• I too was really impressed with the boundaries Jen set with her mother and stepfather. All I know is that if I ever catch a whiff of a smoldering fire that resembles what Jen faced, I’ll be listening back to this episode for strategies to put it out (or at least stop it from spreading).

  2. Amit Amin says:

    My goodness. What a story.

    Praise to you, Jen, for taking on a responsibility I’ve seen many ignore, and just as important, dealing with it without letting it ruin your own life. Really, an amazing story. Good job!

    Great find Joel!

    • You hit on something important Amit. Some people could handle a situation like this and restore balance to a dysfunctional situation. But normally the cost would be introducing dysfunction or chaos into their own life. Somehow, Jen managed to make things better for her mom and stepdad without making things worse for her other family members. Now that’s an accomplishment! It’s also the compassionate thing to do…but doing the compassionate thing isn’t so easy.

  3. Oh man, I thought some of our relatives were hoarders. They seem like minimalists in comparison!

    That’s really a great story of a family willing to tough it out for one another. It’s tough to set and maintain clear boundaries for yourself. I can’t imagine how tough it would be to get your parents to follow your lead.

    • I couldn’t imagine how tough it would be either Michael…until Jen told me her story. Now I can imagine vividly what it would be like to be in her position. Empathy can lead to a lot of useful things and I’m hoping that people’s empathy for Jen inspires them to take action now to prevent a similar situation.

  4. Erin says:

    Wow, this was really eye-opening to listen to. Thanks to Jen for sharing this personal story with the VoS community.

    The ideas of support systems and catching things early really stood out to me as takeaway lessons for anyone, not just those facing such a drastic situation. Both pieces can be super helpful when you’re dealing with anything potentially rough, I think.

    • I’m glad I’m not the only one trying to live the old saying, “An ounce of prevention is worth a pound of cure.” The problem becomes prioritizing what you need to prevent. As Jen mentions in our chat, you only have so many fingers to plug the holes in the dam. When you run out of fingers, it’s time to build a better dam, right? But that takes a lot of work.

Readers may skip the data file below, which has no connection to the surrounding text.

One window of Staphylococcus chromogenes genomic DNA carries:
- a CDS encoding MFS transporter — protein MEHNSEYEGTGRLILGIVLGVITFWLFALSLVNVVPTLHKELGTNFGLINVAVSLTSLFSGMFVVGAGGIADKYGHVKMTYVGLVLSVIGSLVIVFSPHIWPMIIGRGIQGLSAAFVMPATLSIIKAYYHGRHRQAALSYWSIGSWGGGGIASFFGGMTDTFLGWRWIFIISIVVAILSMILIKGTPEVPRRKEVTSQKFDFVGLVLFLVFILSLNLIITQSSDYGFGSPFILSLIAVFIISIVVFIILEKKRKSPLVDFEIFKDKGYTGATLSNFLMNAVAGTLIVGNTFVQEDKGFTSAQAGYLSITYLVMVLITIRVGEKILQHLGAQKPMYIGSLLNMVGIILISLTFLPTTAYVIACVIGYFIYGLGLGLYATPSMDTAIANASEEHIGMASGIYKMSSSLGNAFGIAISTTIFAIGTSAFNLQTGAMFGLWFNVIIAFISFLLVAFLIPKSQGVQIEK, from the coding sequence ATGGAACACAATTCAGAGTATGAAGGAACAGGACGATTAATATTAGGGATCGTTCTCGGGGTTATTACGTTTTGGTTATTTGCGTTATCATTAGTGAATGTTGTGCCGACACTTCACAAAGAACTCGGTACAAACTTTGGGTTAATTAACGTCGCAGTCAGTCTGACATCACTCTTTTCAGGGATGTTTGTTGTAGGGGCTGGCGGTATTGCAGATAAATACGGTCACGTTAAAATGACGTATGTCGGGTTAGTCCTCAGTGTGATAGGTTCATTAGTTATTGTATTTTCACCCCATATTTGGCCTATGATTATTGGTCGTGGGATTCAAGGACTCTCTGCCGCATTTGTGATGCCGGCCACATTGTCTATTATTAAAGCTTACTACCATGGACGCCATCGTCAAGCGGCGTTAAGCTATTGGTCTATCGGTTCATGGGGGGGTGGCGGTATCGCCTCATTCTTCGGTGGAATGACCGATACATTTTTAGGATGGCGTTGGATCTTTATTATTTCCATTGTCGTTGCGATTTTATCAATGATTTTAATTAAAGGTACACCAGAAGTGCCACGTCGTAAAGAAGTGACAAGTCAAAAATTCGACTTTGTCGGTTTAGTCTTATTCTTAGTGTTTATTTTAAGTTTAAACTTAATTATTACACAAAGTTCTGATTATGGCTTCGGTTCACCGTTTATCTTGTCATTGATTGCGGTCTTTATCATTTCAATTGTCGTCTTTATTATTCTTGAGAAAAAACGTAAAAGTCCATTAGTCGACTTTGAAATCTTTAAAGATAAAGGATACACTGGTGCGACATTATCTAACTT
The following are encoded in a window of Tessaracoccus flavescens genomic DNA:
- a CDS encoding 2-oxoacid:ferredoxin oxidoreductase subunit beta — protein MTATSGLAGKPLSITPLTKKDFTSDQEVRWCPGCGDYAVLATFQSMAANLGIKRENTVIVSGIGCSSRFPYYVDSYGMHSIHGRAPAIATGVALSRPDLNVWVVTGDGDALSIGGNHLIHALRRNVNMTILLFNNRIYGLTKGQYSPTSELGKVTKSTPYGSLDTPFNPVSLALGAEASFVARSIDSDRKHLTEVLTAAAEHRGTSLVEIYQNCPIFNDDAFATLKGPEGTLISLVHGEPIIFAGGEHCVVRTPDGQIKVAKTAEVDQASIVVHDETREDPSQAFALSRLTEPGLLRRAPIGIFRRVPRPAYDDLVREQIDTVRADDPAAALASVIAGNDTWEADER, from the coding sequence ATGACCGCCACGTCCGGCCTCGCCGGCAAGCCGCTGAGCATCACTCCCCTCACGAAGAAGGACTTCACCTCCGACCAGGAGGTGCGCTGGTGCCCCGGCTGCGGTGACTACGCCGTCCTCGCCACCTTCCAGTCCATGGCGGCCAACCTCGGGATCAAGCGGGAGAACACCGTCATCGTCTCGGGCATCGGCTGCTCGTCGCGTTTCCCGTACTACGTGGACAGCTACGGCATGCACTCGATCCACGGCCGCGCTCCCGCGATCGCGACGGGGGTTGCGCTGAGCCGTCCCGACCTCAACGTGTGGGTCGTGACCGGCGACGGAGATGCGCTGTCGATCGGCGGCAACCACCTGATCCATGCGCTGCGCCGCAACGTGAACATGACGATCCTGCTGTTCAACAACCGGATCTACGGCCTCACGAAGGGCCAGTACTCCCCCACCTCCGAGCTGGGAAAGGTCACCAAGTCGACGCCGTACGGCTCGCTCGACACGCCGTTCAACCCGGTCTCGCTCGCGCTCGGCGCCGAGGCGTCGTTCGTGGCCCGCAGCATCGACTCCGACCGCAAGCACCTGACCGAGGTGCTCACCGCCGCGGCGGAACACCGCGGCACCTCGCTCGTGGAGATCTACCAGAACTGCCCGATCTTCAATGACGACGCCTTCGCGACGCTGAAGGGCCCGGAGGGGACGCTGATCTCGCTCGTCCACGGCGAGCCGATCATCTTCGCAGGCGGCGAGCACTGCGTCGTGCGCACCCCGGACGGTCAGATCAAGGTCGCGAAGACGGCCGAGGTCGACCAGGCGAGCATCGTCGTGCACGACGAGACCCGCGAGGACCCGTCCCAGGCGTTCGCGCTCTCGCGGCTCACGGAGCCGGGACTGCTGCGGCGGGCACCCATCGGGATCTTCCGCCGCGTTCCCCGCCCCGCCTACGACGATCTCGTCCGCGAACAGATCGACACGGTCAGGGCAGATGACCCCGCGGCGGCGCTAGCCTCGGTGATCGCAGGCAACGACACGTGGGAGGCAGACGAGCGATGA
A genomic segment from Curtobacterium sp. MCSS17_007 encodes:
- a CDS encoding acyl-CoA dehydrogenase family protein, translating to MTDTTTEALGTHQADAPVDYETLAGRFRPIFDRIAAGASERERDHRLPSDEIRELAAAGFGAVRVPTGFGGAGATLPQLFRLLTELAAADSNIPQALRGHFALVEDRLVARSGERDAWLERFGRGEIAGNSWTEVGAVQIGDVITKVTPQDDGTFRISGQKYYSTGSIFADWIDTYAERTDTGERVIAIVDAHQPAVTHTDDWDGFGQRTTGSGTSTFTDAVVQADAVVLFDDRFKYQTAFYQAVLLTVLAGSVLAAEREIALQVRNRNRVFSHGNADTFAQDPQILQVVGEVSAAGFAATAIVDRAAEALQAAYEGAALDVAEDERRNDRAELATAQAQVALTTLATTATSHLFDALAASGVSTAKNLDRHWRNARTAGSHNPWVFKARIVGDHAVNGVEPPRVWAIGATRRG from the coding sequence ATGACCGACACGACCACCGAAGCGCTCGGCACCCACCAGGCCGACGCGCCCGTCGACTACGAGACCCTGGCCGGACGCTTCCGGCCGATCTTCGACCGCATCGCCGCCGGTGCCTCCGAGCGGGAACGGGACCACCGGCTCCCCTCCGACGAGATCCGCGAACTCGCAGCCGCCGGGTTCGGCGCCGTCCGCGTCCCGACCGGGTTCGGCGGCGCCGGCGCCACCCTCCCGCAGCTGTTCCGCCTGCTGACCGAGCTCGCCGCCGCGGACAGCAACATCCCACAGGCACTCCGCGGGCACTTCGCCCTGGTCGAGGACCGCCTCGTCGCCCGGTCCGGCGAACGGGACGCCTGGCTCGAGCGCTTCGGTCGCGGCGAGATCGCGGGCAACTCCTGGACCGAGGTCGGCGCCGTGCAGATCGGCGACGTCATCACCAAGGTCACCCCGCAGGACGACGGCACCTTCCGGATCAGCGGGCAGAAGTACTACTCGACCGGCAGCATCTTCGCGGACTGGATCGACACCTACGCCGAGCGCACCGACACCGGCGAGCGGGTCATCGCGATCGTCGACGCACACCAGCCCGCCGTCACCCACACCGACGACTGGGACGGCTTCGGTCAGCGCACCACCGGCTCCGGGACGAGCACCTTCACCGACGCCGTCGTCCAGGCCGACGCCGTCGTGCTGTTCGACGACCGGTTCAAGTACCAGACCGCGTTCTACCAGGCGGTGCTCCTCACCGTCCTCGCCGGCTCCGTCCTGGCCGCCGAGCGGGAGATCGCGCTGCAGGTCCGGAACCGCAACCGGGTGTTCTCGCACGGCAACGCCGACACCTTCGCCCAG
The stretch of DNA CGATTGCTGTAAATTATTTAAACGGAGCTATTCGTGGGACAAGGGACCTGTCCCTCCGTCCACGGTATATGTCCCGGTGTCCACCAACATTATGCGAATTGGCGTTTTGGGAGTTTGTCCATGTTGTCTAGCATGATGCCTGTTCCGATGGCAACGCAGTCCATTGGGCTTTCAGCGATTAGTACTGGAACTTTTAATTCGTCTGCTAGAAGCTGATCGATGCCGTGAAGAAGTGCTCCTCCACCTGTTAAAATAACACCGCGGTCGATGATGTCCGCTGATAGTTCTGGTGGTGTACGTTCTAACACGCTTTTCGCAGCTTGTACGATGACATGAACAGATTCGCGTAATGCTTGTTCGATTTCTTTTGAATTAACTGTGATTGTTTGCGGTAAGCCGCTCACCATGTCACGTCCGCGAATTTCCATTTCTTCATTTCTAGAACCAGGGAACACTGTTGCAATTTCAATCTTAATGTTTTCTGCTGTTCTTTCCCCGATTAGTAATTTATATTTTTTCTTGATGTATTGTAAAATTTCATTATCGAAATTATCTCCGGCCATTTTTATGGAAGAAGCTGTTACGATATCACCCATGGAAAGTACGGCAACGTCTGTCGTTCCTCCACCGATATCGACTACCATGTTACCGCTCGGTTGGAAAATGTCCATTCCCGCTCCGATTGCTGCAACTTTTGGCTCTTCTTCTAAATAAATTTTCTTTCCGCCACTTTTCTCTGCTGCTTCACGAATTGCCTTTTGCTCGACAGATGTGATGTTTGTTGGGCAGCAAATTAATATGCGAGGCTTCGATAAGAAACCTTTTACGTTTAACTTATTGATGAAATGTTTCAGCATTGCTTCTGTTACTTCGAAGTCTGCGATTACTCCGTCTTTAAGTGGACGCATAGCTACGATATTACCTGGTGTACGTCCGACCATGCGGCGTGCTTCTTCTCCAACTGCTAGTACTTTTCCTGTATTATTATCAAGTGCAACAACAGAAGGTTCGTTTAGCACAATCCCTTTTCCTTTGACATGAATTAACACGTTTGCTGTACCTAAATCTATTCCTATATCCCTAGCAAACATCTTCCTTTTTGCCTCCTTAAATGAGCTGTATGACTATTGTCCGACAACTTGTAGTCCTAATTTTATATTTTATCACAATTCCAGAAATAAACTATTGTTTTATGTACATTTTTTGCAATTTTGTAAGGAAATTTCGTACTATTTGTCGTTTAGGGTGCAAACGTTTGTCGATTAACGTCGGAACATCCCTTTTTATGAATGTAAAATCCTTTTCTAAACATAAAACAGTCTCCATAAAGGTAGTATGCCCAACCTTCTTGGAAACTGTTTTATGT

5. Tania says:

    I’m a new listener and I’m catching up on back episodes (I was the excel geek that also listens to Simple Life Together).

    As I listen to her story, one thing that really sticks out for me is her tone. She went through hell. I’m absolutely sure of that and have no doubt she had a wide range of emotions during this whole process.. But her tone is lacking judgment or anger. She did what needed to be done. I’m the same way and so is my father. We sometimes get mistaken for not caring because we’re rather stoic but it’s quite the opposite. We push forward and we save our energy for what needs to get done to fix the problem. Quite the opposite of not caring in my humble opinion.

    A great cautionary tale and a good listen for anyone caught in this situation. I personally know so many people that have experienced something similar with either a grandparent or parent.

    • We’ll take all the Excel geeks, dweebs, nerds, and geniuses we can get around here, Tania. I applaud your efforts in what might be a slog through some of the rougher initial episodes of the show.

      Jen’s tone really struck me as significant too. She spoke like a woman who had accepted her role, acknowledged the reality, and did what someone simply needed to do. I have yet to be tested in a way that Jen has and, honestly, I hope that I never will. I doubt I could handle such a tough family and financial situation with half the grace and grit that she did/does. Kudos to you for having a similar amount of fortitude, Tania!